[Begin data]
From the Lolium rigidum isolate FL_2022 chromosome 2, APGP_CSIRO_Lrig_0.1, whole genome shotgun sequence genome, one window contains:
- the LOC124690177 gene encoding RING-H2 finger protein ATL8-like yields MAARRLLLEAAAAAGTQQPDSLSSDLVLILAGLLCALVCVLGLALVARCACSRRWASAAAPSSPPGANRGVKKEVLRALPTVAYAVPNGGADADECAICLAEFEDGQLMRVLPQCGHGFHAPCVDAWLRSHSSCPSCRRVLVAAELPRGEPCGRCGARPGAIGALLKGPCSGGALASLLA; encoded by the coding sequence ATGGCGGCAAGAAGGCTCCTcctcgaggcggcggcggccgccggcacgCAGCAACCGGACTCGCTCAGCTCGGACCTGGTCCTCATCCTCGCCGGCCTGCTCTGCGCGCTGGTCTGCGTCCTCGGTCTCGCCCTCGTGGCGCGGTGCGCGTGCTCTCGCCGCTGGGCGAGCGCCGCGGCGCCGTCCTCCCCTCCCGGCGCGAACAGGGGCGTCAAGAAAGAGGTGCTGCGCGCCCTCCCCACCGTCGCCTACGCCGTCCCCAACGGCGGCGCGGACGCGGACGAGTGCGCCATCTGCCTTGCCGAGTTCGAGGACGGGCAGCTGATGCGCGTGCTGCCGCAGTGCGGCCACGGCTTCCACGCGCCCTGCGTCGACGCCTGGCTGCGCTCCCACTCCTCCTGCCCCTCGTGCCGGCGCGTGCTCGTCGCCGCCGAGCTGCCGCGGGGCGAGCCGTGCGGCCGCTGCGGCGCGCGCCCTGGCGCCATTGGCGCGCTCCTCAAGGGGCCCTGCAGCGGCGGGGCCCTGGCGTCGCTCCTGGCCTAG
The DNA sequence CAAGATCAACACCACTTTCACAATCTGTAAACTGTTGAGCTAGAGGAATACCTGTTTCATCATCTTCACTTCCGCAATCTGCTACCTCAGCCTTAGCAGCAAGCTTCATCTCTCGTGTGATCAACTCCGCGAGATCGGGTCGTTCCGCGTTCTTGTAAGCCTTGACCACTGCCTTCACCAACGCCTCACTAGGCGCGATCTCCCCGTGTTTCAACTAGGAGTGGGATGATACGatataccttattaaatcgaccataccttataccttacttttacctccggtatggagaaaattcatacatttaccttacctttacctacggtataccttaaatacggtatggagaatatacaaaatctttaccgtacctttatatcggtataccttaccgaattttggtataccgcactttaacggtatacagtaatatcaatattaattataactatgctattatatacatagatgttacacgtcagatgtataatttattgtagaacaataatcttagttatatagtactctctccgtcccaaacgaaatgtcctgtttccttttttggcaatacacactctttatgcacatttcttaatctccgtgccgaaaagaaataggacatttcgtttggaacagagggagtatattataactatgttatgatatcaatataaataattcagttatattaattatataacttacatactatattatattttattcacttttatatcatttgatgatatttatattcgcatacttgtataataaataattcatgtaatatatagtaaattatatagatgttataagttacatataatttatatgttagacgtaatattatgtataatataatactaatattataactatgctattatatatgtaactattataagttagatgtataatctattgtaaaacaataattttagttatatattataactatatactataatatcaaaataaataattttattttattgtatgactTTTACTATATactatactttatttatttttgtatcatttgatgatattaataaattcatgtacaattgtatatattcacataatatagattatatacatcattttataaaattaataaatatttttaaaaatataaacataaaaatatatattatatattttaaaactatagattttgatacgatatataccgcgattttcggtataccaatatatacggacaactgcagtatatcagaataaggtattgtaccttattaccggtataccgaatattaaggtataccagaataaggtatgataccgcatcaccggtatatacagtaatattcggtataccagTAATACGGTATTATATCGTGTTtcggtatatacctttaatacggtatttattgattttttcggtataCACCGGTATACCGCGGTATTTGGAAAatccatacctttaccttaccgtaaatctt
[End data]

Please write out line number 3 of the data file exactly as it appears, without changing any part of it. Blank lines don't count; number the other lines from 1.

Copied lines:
The DNA sequence CAAGATCAACACCACTTTCACAATCTGTAAACTGTTGAGCTAGAGGAATACCTGTTTCATCATCTTCACTTCCGCAATCTGCTACCTCAGCCTTAGCAGCAAGCTTCATCTCTCGTGTGATCAACTCCGCGAGATCGGGTCGTTCCGCGTTCTTGTAAGCCTTGACCACTGCCTTCACCAACGCCTCACTAGGCGCGATCTCCCCGTGTTTCAACTAGGAGTGGGATGATACGatataccttattaaatcgaccataccttataccttacttttacctccggtatggagaaaattcatacatttaccttacctttacctacggtataccttaaatacggtatggagaatatacaaaatctttaccgtacctttatatcggtataccttaccgaattttggtataccgcactttaacggtatacagtaatatcaatattaattataactatgctattatatacatagatgttacacgtcagatgtataatttattgtagaacaataatcttagttatatagtactctctccgtcccaaacgaaatgtcctgtttccttttttggcaatacacactctttatgcacatttcttaatctccgtgccgaaaagaaataggacatttcgtttggaacagagggagtatattataactatgttatgatatcaatataaataattcagttatattaattatataacttacatactatattatattttattcacttttatatcatttgatgatatttatattcgcatacttgtataataaataattcatgtaatatatagtaaattatatagatgttataagttacatataatttatatgttagacgtaatattatgtataatataatactaatattataactatgctattatatatgtaactattataagttagatgtataatctattgtaaaacaataattttagttatatattataactatatactataatatcaaaataaataattttattttattgtatgactTTTACTATATactatactttatttatttttgtatcatttgatgatattaataaattcatgtacaattgtatatattcacataatatagattatatacatcattttataaaattaataaatatttttaaaaatataaacataaaaatatatattatatattttaaaactatagattttgatacgatatataccgcgattttcggtataccaatatatacggacaactgcagtatatcagaataaggtattgtaccttattaccggtataccgaatattaaggtataccagaataaggtatgataccgcatcaccggtatatacagtaatattcggtataccagTAATACGGTATTATATCGTGTTtcggtatatacctttaatacggtatttattgattttttcggtataCACCGGTATACCGCGGTATTTGGAAAatccatacctttaccttaccgtaaatctt